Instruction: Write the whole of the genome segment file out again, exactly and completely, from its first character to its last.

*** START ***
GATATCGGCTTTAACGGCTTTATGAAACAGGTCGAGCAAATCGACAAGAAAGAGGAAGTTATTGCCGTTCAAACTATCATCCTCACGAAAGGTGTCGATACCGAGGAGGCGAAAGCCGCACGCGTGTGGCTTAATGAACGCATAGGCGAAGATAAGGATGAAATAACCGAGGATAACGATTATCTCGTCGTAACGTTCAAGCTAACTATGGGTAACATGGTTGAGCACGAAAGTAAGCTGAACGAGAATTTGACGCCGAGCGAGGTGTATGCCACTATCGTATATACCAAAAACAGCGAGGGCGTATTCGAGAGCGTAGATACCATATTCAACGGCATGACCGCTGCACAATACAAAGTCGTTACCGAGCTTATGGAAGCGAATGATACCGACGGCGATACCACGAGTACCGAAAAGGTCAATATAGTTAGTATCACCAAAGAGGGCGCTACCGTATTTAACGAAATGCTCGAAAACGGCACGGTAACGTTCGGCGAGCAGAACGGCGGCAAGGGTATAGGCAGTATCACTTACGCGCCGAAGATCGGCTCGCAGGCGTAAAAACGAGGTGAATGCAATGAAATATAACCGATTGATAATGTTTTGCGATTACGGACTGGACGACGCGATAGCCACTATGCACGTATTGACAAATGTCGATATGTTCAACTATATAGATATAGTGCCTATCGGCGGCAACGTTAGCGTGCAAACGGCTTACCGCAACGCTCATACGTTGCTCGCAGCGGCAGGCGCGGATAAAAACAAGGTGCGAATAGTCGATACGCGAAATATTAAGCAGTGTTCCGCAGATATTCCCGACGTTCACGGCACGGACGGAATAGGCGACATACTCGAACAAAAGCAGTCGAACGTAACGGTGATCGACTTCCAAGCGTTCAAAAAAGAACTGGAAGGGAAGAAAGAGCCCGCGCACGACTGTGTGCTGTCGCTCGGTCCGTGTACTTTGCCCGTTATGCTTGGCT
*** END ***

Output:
GATATCGGCTTTAACGGCTTTATGAAACAGGTCGAGCAAATCGACAAGAAAGAGGAAGTTATTGCCGTTCAAACTATCATCCTCACGAAAGGTGTCGATACCGAGGAGGCGAAAGCCGCACGCGTGTGGCTTAATGAACGCATAGGCGAAGATAAGGATGAAATAACCGAGGATAACGATTATCTCGTCGTAACGTTCAAGCTAACTATGGGTAACATGGTTGAGCACGAAAGTAAGCTGAACGAGAATTTGACGCCGAGCGAGGTGTATGCCACTATCGTATATACCAAAAACAGCGAGGGCGTATTCGAGAGCGTAGATACCATATTCAACGGCATGACCGCTGCACAATACAAAGTCGTTACCGAGCTTATGGAAGCGAATGATACCGACGGCGATACCACGAGTACCGAAAAGGTCAATATAGTTAGTATCACCAAAGAGGGCGCTACCGTATTTAACGAAATGCTCGAAAACGGCACGGTAACGTTCGGCGAGCAGAACGGCGGCAAGGGTATAGGCAGTATCACTTACGCGCCGAAGATCGGCTCGCAGGCGTAAAAACGAGGTGAATGCAATGAAATATAACCGATTGATAATGTTTTGCGATTACGGACTGGACGACGCGATAGCCACTATGCACGTATTGACAAATGTCGATATGTTCAACTATATAGATATAGTGCCTATCGGCGGCAACGTTAGCGTGCAAACGGCTTACCGCAACGCTCATACGTTGCTCGCAGCGGCAGGCGCGGATAAAAACAAGGTGCGAATAGTCGATACGCGAAATATTAAGCAGTGTTCCGCAGATATTCCCGACGTTCACGGCACGGACGGAATAGGCGACATACTCGAACAAAAGCAGTCGAACGTAACGGTGATCGACTTCCAAGCGTTCAAAAAAGAACTGGAAGGGAAGAAAGAGCCCGCGCACGACTGTGTGCTGTCGCTCGGTCCGTGTACTTTGCCCGTTATGCTTGGCT